Nissen Fundoplication/Hiatal Hernia
Nissen Fundoplication Surgery
Nissen fundoplication surgery has been performed as an open surgery procedure since 1951. Patients remained in the hospital for about ten days, and returned to work after two months. Today, however, this procedure can be performed laparoscopically. Patients having this procedure experience less pain and scarring than the traditional open operation, and stay in the hospital one to three days. Most patients return to work within two or three weeks.
The Laparoscopic Nissen fundoplication is a minimally invasive procedure performed to alleviate chronic heartburn (GERD) in people when lifestyle changes or medication are not successful. GERD can occur when the lower esophageal sphincter or valve weakens, allowing stomach acid to enter the esophagus. Although the stomach has its own protective mechanisms to prevent injury from acids it produces during digestion, the esophagus does not. When stomach acid enters the esophagus, it is usually cleared up by esophageal contractions.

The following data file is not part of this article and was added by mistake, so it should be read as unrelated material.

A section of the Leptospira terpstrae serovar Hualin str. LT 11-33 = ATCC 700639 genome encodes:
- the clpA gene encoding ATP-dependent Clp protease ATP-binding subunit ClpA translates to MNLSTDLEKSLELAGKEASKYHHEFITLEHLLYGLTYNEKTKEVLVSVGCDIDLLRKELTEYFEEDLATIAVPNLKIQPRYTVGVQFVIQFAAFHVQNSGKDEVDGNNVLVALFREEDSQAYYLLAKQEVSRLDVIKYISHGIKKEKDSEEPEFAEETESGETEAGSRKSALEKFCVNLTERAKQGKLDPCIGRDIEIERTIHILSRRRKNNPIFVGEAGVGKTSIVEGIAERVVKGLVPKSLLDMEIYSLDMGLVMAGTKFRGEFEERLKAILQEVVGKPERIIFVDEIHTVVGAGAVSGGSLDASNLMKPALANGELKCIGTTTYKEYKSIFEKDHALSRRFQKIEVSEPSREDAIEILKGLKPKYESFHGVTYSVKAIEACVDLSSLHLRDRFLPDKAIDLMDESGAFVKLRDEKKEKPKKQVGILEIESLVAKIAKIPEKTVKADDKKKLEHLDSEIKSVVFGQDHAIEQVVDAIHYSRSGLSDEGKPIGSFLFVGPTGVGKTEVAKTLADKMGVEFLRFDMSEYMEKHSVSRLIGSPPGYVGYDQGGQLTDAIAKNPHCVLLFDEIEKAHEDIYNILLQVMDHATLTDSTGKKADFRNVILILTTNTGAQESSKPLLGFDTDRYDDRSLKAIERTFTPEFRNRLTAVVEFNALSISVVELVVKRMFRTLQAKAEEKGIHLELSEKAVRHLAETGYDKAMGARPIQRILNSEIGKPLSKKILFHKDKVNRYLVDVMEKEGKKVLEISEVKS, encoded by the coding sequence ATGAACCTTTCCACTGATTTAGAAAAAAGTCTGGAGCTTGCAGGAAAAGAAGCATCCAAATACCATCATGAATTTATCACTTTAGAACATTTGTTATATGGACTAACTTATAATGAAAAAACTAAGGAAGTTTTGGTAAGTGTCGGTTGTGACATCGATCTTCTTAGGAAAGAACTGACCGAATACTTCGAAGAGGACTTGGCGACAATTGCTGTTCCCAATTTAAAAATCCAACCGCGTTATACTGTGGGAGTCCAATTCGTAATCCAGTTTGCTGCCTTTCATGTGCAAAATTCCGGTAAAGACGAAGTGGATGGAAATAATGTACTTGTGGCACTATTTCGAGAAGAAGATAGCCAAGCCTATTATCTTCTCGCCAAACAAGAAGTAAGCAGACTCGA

The procedure can be laparoscopically performed with a telescopic video camera, and the surgeon makes five tiny incisions while the patient is under general anesthesia. During the procedure, the weakened esophageal sphincter is strengthened by wrapping the top part of the stomach around the back of it. This procedure also helps to correct a hiatal hernia. The esophagus passes through the diaphragm at a point called the hiatus. A hiatal hernia is when part of the stomach tissue pouches into the chest cavity.